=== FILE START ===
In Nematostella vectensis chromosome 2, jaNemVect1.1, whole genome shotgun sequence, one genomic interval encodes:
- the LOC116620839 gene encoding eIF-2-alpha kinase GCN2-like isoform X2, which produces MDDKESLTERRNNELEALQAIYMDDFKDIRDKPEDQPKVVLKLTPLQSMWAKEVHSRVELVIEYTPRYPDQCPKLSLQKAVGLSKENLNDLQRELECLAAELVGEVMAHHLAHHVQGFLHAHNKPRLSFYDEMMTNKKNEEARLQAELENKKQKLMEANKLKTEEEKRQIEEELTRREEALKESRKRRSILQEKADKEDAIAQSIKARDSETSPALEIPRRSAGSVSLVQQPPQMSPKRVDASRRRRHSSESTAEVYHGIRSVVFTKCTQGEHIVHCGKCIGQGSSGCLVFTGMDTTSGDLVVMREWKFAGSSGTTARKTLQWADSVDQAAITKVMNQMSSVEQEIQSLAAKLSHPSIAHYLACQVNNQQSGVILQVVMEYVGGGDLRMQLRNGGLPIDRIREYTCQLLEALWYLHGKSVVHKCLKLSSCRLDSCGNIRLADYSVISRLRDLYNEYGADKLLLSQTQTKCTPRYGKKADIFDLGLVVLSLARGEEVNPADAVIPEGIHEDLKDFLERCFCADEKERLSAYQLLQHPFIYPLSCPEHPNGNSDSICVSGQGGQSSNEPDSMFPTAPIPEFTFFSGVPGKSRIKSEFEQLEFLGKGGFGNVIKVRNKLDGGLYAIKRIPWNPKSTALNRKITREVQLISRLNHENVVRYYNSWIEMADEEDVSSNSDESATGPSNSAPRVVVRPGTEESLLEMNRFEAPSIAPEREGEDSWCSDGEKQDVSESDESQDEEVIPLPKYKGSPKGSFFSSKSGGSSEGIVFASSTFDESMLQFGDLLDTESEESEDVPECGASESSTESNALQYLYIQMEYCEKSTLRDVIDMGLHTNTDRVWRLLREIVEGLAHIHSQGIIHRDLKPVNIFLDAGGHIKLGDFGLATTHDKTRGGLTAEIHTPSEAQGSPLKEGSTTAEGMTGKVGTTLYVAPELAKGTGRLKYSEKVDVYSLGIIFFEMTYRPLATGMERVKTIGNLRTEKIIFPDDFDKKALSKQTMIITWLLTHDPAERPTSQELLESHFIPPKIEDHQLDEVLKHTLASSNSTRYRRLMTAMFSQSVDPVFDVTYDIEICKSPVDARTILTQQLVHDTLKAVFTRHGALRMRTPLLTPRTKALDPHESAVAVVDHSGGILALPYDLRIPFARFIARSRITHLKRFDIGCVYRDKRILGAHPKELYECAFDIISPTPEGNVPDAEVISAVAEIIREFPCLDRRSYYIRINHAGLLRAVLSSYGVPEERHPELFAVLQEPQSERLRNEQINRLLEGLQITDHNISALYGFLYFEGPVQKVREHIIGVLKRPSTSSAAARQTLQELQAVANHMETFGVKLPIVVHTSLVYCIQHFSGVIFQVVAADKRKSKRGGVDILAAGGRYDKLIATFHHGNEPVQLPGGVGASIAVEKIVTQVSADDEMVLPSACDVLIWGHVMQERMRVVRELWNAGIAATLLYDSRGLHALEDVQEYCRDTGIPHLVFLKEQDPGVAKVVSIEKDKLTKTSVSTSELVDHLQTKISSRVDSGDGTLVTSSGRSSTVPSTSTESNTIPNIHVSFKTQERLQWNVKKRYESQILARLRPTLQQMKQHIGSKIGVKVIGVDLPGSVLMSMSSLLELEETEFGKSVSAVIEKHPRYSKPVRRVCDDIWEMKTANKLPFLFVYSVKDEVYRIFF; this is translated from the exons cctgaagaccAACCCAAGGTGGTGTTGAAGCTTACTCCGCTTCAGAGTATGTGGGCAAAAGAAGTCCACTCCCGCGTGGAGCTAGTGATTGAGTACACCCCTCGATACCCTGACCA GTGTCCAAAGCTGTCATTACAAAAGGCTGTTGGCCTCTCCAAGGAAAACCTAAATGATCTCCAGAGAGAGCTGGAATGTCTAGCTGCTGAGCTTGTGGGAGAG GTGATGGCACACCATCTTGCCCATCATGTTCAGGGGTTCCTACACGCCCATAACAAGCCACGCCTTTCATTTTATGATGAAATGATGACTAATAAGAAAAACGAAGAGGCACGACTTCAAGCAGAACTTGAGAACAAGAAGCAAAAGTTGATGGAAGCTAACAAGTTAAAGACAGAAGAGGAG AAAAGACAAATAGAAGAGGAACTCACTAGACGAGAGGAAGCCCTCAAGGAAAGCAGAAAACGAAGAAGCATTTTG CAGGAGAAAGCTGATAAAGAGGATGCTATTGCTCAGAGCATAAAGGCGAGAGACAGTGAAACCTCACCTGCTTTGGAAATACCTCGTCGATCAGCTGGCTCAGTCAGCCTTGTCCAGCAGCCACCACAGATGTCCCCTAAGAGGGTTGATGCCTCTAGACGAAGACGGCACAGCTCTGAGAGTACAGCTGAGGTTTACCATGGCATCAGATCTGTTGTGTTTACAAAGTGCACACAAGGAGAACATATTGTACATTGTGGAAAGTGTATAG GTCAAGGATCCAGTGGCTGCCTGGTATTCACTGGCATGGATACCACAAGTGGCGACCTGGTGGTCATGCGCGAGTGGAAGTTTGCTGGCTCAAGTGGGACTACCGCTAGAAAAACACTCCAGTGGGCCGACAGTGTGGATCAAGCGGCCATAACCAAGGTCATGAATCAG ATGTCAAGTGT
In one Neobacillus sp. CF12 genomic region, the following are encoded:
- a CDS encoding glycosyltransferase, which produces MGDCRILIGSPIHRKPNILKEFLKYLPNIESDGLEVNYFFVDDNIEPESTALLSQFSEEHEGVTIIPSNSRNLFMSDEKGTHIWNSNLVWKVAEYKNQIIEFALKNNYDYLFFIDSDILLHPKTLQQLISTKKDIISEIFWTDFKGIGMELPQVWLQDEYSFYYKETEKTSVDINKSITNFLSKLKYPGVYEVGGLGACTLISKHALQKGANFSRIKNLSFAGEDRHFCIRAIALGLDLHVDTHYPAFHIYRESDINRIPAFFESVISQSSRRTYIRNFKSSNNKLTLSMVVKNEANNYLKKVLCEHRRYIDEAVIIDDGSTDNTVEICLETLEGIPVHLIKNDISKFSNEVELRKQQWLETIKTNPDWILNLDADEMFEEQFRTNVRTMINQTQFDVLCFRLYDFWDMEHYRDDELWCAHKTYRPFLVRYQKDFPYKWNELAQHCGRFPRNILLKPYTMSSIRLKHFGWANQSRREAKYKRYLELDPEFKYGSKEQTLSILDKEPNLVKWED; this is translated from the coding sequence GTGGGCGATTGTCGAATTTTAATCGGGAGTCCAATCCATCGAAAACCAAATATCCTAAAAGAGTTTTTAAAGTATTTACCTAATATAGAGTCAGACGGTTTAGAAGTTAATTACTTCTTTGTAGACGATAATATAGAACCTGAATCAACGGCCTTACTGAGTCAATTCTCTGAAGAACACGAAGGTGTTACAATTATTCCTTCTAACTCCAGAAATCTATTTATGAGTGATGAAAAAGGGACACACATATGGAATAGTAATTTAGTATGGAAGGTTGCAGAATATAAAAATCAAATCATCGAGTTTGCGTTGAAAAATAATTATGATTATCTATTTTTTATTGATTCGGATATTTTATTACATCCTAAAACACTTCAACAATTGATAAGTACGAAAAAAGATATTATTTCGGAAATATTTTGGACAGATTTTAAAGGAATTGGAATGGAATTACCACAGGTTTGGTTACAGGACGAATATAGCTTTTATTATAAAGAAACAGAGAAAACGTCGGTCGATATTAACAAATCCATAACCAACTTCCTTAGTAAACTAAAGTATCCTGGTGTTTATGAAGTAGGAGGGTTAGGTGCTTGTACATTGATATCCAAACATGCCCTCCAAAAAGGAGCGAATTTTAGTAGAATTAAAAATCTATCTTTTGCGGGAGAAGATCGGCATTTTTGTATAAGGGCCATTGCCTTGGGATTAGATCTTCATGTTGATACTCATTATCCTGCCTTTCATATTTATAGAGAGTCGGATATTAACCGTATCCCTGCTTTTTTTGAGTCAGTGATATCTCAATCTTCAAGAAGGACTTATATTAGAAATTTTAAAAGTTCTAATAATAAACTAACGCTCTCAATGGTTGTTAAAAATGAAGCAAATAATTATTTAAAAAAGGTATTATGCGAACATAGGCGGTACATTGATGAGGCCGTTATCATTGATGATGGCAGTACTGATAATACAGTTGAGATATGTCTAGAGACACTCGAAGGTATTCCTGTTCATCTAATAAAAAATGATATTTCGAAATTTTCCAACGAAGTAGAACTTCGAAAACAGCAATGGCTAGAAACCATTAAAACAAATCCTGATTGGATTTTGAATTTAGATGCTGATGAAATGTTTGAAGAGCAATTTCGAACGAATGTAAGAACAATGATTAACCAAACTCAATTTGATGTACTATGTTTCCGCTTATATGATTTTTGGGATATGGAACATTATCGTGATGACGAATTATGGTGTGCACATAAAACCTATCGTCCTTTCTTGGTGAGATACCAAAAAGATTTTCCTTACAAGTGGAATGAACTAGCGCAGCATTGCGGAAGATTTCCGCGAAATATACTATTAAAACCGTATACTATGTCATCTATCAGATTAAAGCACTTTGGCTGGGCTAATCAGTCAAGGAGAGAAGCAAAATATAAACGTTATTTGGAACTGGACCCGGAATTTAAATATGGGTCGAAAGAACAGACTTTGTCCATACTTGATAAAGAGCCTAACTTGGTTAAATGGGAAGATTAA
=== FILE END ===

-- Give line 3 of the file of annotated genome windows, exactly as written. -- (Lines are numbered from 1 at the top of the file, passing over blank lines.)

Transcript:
In one Neobacillus sp. CF12 genomic region, the following are encoded: